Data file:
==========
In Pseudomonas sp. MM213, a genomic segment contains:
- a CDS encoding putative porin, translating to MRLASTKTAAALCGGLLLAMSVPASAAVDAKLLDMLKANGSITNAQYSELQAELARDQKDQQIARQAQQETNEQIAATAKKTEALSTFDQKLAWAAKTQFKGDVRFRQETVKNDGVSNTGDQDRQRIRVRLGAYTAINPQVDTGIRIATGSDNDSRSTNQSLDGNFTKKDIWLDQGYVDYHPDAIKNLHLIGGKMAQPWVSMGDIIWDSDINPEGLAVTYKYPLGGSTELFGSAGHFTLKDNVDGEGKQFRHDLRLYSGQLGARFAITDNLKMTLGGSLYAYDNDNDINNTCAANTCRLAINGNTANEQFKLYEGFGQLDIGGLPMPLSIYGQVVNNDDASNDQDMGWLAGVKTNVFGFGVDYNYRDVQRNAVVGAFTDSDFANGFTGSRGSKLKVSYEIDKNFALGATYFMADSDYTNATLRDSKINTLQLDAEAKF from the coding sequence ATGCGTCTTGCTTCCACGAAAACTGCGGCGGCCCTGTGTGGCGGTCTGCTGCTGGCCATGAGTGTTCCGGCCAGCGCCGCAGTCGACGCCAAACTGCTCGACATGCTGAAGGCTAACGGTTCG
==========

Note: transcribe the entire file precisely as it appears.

In Pseudomonas sp. MM213, a genomic segment contains:
- a CDS encoding putative porin, translating to MRLASTKTAAALCGGLLLAMSVPASAAVDAKLLDMLKANGSITNAQYSELQAELARDQKDQQIARQAQQETNEQIAATAKKTEALSTFDQKLAWAAKTQFKGDVRFRQETVKNDGVSNTGDQDRQRIRVRLGAYTAINPQVDTGIRIATGSDNDSRSTNQSLDGNFTKKDIWLDQGYVDYHPDAIKNLHLIGGKMAQPWVSMGDIIWDSDINPEGLAVTYKYPLGGSTELFGSAGHFTLKDNVDGEGKQFRHDLRLYSGQLGARFAITDNLKMTLGGSLYAYDNDNDINNTCAANTCRLAINGNTANEQFKLYEGFGQLDIGGLPMPLSIYGQVVNNDDASNDQDMGWLAGVKTNVFGFGVDYNYRDVQRNAVVGAFTDSDFANGFTGSRGSKLKVSYEIDKNFALGATYFMADSDYTNATLRDSKINTLQLDAEAKF from the coding sequence ATGCGTCTTGCTTCCACGAAAACTGCGGCGGCCCTGTGTGGCGGTCTGCTGCTGGCCATGAGTGTTCCGGCCAGCGCCGCAGTCGACGCCAAACTGCTCGACATGCTGAAGGCTAACGGTTCG